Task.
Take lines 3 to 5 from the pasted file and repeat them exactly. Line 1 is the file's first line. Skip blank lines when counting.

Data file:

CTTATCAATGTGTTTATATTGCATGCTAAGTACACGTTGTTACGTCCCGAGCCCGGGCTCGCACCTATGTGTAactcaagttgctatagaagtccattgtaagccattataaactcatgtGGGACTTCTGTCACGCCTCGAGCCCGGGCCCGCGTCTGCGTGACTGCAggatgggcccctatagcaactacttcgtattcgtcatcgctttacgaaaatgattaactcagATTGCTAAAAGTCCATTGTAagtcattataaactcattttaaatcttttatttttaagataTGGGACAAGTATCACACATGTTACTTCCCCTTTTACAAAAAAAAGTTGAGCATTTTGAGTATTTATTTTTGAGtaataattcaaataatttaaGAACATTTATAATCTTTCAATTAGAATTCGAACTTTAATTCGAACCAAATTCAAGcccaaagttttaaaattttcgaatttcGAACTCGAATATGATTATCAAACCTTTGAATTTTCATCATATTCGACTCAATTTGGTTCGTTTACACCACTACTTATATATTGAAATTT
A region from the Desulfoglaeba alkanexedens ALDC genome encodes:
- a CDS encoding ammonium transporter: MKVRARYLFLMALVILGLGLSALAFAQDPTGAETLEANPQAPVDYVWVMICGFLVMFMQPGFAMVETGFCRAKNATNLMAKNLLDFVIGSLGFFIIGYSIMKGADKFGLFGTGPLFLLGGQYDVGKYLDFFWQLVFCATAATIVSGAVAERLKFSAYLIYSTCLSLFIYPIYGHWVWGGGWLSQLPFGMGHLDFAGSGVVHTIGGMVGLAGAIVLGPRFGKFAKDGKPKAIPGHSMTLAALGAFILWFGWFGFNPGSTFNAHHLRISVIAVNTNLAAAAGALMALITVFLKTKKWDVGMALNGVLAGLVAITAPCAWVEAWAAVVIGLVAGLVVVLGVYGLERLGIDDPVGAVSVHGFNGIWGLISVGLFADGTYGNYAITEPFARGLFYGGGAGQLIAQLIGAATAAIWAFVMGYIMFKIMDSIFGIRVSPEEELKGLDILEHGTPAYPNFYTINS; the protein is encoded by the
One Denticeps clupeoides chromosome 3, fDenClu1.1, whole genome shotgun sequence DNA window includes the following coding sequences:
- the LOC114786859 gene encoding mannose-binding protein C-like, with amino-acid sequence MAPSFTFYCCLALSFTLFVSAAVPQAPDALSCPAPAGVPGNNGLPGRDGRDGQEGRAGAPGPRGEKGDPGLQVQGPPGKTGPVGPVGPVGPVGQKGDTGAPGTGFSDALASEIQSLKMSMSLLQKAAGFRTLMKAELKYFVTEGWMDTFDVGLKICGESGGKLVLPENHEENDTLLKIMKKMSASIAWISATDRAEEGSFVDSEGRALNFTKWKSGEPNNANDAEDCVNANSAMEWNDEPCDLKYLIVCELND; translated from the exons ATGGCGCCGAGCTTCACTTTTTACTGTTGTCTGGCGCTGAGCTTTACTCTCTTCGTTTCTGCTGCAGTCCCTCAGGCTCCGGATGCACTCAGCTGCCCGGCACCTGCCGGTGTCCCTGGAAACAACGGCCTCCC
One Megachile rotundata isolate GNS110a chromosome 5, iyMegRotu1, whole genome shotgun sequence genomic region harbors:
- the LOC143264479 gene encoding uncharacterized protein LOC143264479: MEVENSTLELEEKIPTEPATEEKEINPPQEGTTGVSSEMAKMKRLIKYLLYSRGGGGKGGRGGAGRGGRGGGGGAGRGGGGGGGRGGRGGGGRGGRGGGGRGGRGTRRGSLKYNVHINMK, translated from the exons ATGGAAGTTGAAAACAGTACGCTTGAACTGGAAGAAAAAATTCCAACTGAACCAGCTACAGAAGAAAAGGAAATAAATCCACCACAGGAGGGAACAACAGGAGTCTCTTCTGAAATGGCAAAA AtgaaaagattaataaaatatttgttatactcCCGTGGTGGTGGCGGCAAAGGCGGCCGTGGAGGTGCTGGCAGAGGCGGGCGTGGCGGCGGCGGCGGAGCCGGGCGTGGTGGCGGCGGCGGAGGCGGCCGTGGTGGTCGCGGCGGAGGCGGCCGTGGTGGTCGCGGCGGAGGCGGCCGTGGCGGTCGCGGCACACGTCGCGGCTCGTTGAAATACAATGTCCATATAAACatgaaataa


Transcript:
- a CDS encoding ammonium transporter: MKVRARYLFLMALVILGLGLSALAFAQDPTGAETLEANPQAPVDYVWVMICGFLVMFMQPGFAMVETGFCRAKNATNLMAKNLLDFVIGSLGFFIIGYSIMKGADKFGLFGTGPLFLLGGQYDVGKYLDFFWQLVFCATAATIVSGAVAERLKFSAYLIYSTCLSLFIYPIYGHWVWGGGWLSQLPFGMGHLDFAGSGVVHTIGGMVGLAGAIVLGPRFGKFAKDGKPKAIPGHSMTLAALGAFILWFGWFGFNPGSTFNAHHLRISVIAVNTNLAAAAGALMALITVFLKTKKWDVGMALNGVLAGLVAITAPCAWVEAWAAVVIGLVAGLVVVLGVYGLERLGIDDPVGAVSVHGFNGIWGLISVGLFADGTYGNYAITEPFARGLFYGGGAGQLIAQLIGAATAAIWAFVMGYIMFKIMDSIFGIRVSPEEELKGLDILEHGTPAYPNFYTINS; the protein is encoded by the
One Denticeps clupeoides chromosome 3, fDenClu1.1, whole genome shotgun sequence DNA window includes the following coding sequences:
- the LOC114786859 gene encoding mannose-binding protein C-like, with amino-acid sequence MAPSFTFYCCLALSFTLFVSAAVPQAPDALSCPAPAGVPGNNGLPGRDGRDGQEGRAGAPGPRGEKGDPGLQVQGPPGKTGPVGPVGPVGPVGQKGDTGAPGTGFSDALASEIQSLKMSMSLLQKAAGFRTLMKAELKYFVTEGWMDTFDVGLKICGESGGKLVLPENHEENDTLLKIMKKMSASIAWISATDRAEEGSFVDSEGRALNFTKWKSGEPNNANDAEDCVNANSAMEWNDEPCDLKYLIVCELND; translated from the exons ATGGCGCCGAGCTTCACTTTTTACTGTTGTCTGGCGCTGAGCTTTACTCTCTTCGTTTCTGCTGCAGTCCCTCAGGCTCCGGATGCACTCAGCTGCCCGGCACCTGCCGGTGTCCCTGGAAACAACGGCCTCCC